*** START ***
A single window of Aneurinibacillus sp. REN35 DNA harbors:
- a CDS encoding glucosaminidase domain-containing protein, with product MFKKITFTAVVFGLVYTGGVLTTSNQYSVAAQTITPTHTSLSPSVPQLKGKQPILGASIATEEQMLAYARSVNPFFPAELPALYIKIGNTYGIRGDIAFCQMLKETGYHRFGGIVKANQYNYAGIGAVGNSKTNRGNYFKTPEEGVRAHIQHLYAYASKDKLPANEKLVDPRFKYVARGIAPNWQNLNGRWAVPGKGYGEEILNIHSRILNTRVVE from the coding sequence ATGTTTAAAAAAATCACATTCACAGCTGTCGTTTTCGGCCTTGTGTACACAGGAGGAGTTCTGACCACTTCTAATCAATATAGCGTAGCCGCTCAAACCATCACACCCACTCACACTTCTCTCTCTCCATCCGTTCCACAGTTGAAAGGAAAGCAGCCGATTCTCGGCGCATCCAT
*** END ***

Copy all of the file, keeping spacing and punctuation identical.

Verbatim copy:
A single window of Aneurinibacillus sp. REN35 DNA harbors:
- a CDS encoding glucosaminidase domain-containing protein, with product MFKKITFTAVVFGLVYTGGVLTTSNQYSVAAQTITPTHTSLSPSVPQLKGKQPILGASIATEEQMLAYARSVNPFFPAELPALYIKIGNTYGIRGDIAFCQMLKETGYHRFGGIVKANQYNYAGIGAVGNSKTNRGNYFKTPEEGVRAHIQHLYAYASKDKLPANEKLVDPRFKYVARGIAPNWQNLNGRWAVPGKGYGEEILNIHSRILNTRVVE from the coding sequence ATGTTTAAAAAAATCACATTCACAGCTGTCGTTTTCGGCCTTGTGTACACAGGAGGAGTTCTGACCACTTCTAATCAATATAGCGTAGCCGCTCAAACCATCACACCCACTCACACTTCTCTCTCTCCATCCGTTCCACAGTTGAAAGGAAAGCAGCCGATTCTCGGCGCATCCAT